Illustration showing permanent, temporary and situational disabilities

 

Non-disabled users, without realising, often use features that have been implemented specially for people with disabilities, but offer convenience for all.

Let me give you an everyday situational example:

You’re at work and stumble across a video you really want to watch. You don’t have any headphones in reach and you don’t want to disturb your colleagues. So, what do you resort to? Captions! A life saver in this sticky situation.

Captions are generally implemented in videos for people who have a hearing impairment or dyslexia. They depend on captions to understand and interpret the video. But how many times have you relied on captions whilst you’re at work, on the bus or in a noisy environment?

What if you’ve broken your best arm and you need to fill in the expenses form before the deadline which is creeping up, but trying to use a mouse seems near impossible? Instead you resort to a keyboard to rely on navigation. This is what we call a temporary disability - an injury or illness which affects you physically or mentally for a short period of time.

Keyboard navigation is heavily used by people with motor impairments who have difficulty using a mouse (e.g. repetitive strain injury) and visual impairments who rely on screen readers because they are unable to see where on the screen to click with a mouse. Not only is keyboard navigation used by people with disabilities but by others for efficiency and convenience.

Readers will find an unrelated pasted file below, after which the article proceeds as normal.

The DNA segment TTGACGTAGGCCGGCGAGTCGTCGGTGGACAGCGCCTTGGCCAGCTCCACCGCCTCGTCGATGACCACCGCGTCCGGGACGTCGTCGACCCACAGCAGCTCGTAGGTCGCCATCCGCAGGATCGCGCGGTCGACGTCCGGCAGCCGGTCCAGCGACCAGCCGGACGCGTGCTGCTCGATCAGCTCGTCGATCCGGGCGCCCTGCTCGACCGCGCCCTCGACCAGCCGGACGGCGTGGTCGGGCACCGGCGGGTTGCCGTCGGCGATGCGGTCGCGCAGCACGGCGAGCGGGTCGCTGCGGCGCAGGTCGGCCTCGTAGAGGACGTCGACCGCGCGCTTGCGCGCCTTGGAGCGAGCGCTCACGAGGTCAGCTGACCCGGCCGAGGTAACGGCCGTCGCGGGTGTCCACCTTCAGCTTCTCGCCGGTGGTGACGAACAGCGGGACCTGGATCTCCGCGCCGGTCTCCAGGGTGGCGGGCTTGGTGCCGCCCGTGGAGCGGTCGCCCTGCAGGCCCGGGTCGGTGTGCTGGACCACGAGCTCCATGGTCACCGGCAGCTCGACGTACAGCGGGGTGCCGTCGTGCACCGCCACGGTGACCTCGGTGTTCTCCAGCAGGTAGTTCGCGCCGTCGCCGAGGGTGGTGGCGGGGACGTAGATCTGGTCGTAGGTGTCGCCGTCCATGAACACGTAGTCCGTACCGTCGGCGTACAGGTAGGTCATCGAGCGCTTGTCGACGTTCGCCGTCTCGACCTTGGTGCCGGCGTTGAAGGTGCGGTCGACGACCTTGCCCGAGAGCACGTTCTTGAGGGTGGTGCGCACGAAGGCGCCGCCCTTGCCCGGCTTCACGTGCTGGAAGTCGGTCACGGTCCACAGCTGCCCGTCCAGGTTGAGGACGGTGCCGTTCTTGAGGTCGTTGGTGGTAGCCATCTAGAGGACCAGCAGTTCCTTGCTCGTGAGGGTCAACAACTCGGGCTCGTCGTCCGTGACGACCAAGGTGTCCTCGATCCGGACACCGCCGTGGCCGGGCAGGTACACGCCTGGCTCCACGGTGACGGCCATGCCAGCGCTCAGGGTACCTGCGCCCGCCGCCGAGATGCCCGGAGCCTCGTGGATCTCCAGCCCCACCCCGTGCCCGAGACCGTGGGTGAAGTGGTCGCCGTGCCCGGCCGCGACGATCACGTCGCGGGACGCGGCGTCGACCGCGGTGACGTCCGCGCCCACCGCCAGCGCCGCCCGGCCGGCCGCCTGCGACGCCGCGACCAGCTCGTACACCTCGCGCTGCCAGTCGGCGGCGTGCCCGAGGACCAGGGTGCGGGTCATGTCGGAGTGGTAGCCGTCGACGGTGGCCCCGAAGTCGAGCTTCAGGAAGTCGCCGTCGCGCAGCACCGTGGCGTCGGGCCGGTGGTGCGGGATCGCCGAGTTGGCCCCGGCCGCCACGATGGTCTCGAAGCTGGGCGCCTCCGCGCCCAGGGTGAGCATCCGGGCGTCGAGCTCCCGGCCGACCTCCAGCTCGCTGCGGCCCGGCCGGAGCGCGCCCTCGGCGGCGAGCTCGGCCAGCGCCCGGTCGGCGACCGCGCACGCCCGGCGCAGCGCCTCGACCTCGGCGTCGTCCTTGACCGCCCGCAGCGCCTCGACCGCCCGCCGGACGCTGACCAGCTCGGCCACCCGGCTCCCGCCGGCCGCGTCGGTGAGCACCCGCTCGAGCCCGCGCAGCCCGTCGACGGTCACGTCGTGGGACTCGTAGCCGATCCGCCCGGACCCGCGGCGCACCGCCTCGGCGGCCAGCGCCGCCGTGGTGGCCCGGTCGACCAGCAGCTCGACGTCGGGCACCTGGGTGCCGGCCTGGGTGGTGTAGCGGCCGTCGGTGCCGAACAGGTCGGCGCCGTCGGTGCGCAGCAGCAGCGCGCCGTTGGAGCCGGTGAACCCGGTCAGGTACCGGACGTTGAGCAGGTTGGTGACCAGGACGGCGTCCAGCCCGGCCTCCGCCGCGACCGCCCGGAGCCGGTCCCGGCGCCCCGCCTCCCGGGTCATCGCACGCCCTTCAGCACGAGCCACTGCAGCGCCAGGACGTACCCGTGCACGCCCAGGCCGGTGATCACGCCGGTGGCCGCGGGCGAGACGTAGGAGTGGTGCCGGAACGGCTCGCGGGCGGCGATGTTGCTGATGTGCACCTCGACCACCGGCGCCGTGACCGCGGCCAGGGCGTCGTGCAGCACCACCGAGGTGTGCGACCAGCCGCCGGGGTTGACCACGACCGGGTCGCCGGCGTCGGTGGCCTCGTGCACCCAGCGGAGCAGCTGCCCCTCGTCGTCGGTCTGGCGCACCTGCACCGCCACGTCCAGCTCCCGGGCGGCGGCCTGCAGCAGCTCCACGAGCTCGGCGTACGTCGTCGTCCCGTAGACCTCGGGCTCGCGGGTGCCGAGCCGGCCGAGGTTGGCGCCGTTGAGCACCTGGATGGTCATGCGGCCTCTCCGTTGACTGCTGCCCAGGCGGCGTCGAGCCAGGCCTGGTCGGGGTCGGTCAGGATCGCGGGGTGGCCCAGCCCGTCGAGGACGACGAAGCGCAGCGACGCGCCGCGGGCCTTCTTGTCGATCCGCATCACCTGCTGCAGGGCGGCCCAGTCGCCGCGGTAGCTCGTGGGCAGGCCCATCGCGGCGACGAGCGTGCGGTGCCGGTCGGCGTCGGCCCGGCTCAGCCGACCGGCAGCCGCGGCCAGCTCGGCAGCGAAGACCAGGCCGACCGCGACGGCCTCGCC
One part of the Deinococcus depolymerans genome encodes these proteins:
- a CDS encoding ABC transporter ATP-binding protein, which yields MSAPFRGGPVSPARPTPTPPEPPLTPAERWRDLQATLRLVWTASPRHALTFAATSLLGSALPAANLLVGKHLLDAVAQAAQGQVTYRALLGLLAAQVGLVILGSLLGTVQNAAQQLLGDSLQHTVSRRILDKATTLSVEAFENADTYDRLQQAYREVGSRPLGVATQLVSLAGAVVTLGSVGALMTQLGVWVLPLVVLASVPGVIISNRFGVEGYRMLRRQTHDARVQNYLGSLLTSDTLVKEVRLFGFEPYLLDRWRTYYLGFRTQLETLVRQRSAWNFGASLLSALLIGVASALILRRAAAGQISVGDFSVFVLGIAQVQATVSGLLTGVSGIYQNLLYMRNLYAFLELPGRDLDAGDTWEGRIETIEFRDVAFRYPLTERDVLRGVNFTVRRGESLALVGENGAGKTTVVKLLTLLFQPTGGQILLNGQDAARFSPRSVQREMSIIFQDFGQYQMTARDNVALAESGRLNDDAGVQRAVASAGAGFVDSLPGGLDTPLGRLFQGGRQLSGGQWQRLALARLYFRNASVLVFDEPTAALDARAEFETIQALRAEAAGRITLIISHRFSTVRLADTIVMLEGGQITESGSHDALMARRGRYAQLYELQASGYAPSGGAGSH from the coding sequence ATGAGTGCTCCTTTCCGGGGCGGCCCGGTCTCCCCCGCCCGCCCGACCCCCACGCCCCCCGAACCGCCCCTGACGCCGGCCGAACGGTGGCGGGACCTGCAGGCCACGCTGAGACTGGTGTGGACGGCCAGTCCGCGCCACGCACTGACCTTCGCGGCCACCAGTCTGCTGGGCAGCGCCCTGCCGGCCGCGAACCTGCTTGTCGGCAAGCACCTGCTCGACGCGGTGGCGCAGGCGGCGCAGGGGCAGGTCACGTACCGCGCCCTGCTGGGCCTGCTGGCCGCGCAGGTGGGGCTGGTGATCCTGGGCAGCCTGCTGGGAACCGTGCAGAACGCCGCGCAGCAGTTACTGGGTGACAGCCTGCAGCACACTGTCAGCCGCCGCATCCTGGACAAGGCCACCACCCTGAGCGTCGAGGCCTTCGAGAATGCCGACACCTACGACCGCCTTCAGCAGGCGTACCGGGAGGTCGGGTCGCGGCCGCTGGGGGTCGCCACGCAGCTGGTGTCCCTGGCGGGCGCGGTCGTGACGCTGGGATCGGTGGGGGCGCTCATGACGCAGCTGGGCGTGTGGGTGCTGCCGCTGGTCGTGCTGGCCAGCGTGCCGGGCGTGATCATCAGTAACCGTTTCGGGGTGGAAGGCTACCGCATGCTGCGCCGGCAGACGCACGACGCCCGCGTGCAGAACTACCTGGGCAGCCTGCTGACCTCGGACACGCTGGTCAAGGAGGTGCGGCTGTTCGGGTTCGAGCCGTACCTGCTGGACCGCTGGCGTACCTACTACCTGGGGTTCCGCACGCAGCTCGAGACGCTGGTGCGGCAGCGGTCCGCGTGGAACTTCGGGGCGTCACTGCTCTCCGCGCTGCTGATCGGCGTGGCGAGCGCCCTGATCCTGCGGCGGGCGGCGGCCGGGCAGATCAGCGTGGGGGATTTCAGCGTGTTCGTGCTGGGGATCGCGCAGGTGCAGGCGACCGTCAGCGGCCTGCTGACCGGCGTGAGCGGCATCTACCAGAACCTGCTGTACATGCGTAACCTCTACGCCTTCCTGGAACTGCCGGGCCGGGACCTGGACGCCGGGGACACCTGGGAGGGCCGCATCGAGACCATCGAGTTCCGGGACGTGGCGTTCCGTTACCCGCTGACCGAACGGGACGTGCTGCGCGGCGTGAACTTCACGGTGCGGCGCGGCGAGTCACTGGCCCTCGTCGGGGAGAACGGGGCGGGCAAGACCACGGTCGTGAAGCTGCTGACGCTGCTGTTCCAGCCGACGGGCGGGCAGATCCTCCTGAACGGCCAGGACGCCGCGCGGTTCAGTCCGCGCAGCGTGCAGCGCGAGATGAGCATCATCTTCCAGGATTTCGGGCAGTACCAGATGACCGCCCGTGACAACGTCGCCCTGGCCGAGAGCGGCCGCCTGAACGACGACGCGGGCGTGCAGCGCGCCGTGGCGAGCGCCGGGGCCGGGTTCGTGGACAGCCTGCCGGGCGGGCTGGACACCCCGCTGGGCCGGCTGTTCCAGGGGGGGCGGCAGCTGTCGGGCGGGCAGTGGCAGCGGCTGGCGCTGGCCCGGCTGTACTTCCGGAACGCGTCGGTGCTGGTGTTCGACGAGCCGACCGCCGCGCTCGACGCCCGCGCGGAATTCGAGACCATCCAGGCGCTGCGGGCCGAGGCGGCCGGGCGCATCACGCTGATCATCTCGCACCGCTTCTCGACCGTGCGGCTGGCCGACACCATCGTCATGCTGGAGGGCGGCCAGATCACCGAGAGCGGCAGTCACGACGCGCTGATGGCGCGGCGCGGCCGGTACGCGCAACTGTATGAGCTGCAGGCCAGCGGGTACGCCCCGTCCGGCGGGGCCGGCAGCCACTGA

Remember, we all age. Don’t just build for the present, build for the future – your future self.

Digital accessibility is the right thing to do

As technology is rising at a fast pace, digital is the way forward. Many businesses are now evolving and expanding into the digital world. People desire a service that can be accessed at the comfort of their home, in the palm on their hands – online!

Maximise your target audience! Why would you want to miss out on any potential customers? Disabled consumers have a spending power of £200 billion a year.

There are a number benefits of making your website / mobile app accessible:

You’ll lower the risk of legal action by complying with UK's Equality Act 2010 (there are similar laws in different countries)

You’ll create a positive public impression and possibly stand out from your competition.

You’ll increase sales by reaching out to the 15 - 20% of people who have a disability.

You’ll save time and money by considering accessibility right from the beginning.